At its July 20 meeting the Escondido City Council voted to study a new site for a multi-million-dollar water recycling plant whose first proposed site turned out to be quite controversial.
This is a different location from the controversial site that the planning commission rejected in April and which residents of that area turned out to give a Bronx cheer to at the May 25 city council meeting.
At Wednesday’s meeting the council authorized spending $200,000 for a consulting agreement for the first phase of the redesign of a membrane filtration/reverse osmosis facility for treatment of recycled water for agricultural irrigation.
The consulting agreement is with Black and Veatch Corporation for engineering services for the first phase of the design at a new location on a vacant lot near Washington & Ash.
The original site that was proposed — near Washington Avenue & El Norte Parkway — was rejected by the planning commission due to the fact that it was zoned residential and was surrounded by single family homes on two sides. Staff appealed the decision, but the council declined to override the rejection and on May 25 instead asked staff to come back with other alternatives.
Staff’s new choice is on city property located at the southeast corner of Washington and Ash Street. The commercially zoned property was formerly the Escondido Mutual Water Company yard. Currently it is being used for a contractor staging area. It is near a three- story retirement home community that is the home to about 110 residents.
The first phase of the study would be to prepare a site layout, and architectural renderings among other things. It would study issues of zoning and the environment, and whether the parcel has enough space.
The results would be brought back to the city council, which would decide whether to proceed with phase 2. The $200,000 will come from the city’s capital improvements fund.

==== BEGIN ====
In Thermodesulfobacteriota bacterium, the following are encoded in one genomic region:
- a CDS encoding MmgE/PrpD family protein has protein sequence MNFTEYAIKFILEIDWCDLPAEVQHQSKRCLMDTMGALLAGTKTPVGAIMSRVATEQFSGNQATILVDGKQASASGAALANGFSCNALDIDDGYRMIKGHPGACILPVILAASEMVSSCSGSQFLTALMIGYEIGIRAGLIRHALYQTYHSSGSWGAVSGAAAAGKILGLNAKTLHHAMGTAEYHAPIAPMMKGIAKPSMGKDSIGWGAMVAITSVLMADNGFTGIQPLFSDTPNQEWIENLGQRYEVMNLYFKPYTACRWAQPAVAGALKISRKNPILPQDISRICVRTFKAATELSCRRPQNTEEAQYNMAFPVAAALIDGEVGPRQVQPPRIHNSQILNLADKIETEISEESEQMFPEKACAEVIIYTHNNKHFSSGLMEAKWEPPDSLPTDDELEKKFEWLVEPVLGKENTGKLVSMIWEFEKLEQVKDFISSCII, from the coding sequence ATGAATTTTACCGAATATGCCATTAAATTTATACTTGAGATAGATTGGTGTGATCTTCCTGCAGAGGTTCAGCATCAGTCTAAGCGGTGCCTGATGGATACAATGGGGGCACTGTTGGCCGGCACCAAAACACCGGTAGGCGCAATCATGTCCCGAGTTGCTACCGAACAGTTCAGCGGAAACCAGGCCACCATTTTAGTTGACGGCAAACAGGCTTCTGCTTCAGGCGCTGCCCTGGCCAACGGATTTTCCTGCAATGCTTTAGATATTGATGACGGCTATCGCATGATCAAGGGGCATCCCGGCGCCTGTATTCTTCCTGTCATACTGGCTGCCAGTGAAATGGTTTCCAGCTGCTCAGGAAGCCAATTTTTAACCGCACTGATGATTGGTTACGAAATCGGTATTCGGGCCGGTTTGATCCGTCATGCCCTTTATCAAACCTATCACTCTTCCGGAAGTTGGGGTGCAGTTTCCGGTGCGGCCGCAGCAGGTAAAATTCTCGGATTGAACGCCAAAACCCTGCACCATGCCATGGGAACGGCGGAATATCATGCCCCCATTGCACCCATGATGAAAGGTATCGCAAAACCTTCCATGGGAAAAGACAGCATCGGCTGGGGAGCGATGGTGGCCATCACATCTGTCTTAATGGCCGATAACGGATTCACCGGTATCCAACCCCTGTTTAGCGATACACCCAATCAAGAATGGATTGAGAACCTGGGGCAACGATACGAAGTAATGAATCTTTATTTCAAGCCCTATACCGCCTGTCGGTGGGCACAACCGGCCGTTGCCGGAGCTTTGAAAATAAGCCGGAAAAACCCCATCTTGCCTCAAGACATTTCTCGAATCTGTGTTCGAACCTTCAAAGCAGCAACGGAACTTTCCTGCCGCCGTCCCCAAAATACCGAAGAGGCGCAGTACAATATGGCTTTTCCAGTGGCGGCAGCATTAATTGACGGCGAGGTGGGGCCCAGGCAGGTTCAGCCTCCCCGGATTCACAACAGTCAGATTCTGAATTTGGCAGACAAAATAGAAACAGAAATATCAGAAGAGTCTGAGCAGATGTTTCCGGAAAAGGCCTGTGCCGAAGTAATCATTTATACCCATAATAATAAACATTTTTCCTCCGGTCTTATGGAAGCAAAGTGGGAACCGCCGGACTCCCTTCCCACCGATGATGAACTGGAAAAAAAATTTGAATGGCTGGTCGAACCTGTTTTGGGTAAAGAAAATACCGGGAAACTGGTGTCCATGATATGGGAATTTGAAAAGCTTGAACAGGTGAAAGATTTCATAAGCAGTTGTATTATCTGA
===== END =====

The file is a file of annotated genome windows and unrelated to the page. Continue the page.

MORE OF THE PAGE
Council member Olga Diaz asked that the study create a minimum footprint so that the city’s open space next to the Escondido creek channel could be expanded. “There’s just not enough open space,” she said.
During the public comment section a man representing the retirement community said that all 110 residents were opposed to the plant because they feared the noise it would cause. “If there is noise we would request noise abatement and that it be built as far west on the property as possible.”
City Manager Graham Mitchell noted that part of the study would include mitigation, such as buffering to minimize noise and other effects on the neighborhood.
“City ordinance says that we have to mitigate everything,” added Mayor Sam Abed.
The council voted 5-0 to authorize the expenditure.
According to Chris McKinney, director of utilities, the point of the study is to determine the site’s suitability. He told The Times-Advocate, “We had a list of alternative sites and this one rose to the top. All indications are that it would be a good site, but when you are talking about tens of millions of dollars you want to be sure.”
The project was originally proposed as part of the City’s Potable Water Reuse Program identified in the Recycled Water Master Plan. The city would use the plant to bring a new, high-quality water supply to local farmers, using existing water resources and help promote and support the local economy and agriculture.
The next meeting of the city council is August 17.